Museum Decr. 13th. 1806.
I now write with your Polygraph by way of tryal, and find that it is absolutely necessary to hold the Pen of the left or West side, the beginning bears a little harder than I could wish in the right hand Pen, but at the other end of the line the pressure is nearly equal, after the first line the difference is scarce perceptible. The Pen-bar being longer than the width of the paralells, renders the smallest deviation from truth in the Work more conspicuous, which cannot be got over to have a Polygraph so small, with simular Machinery. we have made the Pivot pieces, connecting the machinery to the Penbar, something more substantial than usial, indeed we have not spared labour or care to make the whole of the Machinery as perfect as possible, and I hope you may find it nearly correct. The silver Pen arms & Pen tubs are put to it—The cost of which to me is about Ten Dollars, I can make no other charge as the Machinery ought to have been correct in the first Instance.
I have also done my best in filling the out line of your late friend Judge Wythe. whether you may find it equally striking as to likeness I cannot say, for my remembrance has not furnished me with any Idea’s of the form of his features, therefore it is all guess work—besides I have not had but little practice in the use of Indian Ink, or the execution might have better, indeed I was doubtful whether I should send it, but on the consideration that it was testifying my disposition to meet your wishes—If any sort of portrait or some Person capable of discribing the Judges features the likeness would have been probably much improved, profiles certainly, if well taken, gives characters very striking, indeed much better than I had concieved before I had seen the use of Mr. Hawkin’s Physiognotrace—I have upwards of 8000 profiles on sheets of paper, which furnishes a very rational amusement as often as I display them to my friends.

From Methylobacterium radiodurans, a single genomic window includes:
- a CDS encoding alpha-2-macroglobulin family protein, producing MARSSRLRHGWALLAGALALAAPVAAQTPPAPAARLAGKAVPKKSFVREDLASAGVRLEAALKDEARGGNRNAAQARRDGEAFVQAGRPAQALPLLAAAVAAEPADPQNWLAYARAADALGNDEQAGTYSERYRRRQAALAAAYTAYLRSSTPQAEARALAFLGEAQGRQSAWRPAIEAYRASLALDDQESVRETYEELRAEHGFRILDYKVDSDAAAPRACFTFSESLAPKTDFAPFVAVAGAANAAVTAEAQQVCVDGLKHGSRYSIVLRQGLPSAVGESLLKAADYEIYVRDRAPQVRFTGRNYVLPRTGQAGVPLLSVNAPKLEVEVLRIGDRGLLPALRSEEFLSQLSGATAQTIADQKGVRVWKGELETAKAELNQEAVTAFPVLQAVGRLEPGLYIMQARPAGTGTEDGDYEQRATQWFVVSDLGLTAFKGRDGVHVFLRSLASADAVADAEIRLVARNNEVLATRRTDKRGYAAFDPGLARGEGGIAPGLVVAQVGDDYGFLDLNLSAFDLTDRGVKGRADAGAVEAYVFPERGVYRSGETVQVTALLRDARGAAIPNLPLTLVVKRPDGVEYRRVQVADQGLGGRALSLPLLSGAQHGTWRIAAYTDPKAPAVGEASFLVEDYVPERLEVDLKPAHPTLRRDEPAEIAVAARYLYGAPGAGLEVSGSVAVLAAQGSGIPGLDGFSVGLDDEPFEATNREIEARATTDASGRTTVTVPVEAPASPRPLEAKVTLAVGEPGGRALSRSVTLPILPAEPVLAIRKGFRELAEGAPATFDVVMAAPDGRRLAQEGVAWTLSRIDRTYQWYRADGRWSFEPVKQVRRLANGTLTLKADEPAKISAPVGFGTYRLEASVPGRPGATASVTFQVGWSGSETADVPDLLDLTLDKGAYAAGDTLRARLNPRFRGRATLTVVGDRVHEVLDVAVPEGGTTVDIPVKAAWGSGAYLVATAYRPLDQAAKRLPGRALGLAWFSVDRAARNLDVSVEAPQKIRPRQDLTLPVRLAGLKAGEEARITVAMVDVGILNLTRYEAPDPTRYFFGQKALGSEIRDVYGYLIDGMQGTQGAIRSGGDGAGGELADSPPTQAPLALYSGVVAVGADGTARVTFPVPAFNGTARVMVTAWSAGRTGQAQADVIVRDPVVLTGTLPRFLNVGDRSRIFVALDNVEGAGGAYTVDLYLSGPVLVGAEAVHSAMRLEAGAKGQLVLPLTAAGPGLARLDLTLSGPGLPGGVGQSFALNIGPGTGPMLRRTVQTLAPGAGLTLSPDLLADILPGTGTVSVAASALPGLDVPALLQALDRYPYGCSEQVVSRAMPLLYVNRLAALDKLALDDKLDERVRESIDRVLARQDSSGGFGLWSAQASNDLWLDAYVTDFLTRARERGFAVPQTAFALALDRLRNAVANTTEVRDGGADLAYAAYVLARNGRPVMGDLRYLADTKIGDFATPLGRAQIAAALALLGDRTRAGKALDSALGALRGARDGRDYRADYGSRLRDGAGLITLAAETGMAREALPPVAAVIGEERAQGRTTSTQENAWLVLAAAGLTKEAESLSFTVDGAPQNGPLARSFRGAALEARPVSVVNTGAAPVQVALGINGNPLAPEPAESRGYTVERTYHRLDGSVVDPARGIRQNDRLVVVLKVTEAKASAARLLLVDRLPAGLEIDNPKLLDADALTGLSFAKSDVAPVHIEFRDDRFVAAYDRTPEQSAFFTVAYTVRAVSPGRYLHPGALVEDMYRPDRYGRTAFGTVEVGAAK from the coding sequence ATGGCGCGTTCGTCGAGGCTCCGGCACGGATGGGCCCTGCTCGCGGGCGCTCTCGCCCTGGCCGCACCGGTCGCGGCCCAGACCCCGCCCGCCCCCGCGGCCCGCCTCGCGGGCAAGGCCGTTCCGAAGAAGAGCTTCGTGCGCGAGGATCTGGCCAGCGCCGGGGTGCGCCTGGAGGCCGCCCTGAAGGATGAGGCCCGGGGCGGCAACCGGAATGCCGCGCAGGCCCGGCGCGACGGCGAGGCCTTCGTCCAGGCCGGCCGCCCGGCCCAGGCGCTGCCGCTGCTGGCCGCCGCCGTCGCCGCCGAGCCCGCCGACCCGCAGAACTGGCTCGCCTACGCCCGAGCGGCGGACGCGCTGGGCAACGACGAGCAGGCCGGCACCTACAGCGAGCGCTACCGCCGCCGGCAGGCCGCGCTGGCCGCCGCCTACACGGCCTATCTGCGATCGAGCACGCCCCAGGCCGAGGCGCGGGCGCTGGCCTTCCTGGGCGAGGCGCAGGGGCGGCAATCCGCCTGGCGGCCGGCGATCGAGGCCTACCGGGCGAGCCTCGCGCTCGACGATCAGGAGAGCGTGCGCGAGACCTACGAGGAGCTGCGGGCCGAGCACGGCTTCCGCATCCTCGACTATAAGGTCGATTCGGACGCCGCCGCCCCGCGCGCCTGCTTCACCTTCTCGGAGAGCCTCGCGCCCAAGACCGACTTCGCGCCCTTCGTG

I wish this Polygraph had been made one Inch longer, for I find that it is a stretch to get to the bottom of the paper. That Inch in addional length of the Box, & with narrow hinges, longer paper might be used by pushing it up under the Gallows—my desire to make these Machines very small, has rendered several of them of them of very little use, I do not expect to get rid of some I have on hand—These small sizes would do very well to write on octavo paper, but this is not the practice in America. a size that will admit two widths of this Paper between the Gallows, is undoubtedly the better size.
It is with pleasure I see the proposial of giving power to establish a great National School, I hope to put my Museum into such order as to convince those of moderate capacity that it will be an important acquisition to any great seminary of learning. I am very well contented with it as to myself, but I wish to have it in my power to give a part of the value of it to my Children at the beginning of their establishments: when they may most need help. accept my best wishes for your health,
with much esteem your friend
DLC: Papers of Thomas Jefferson.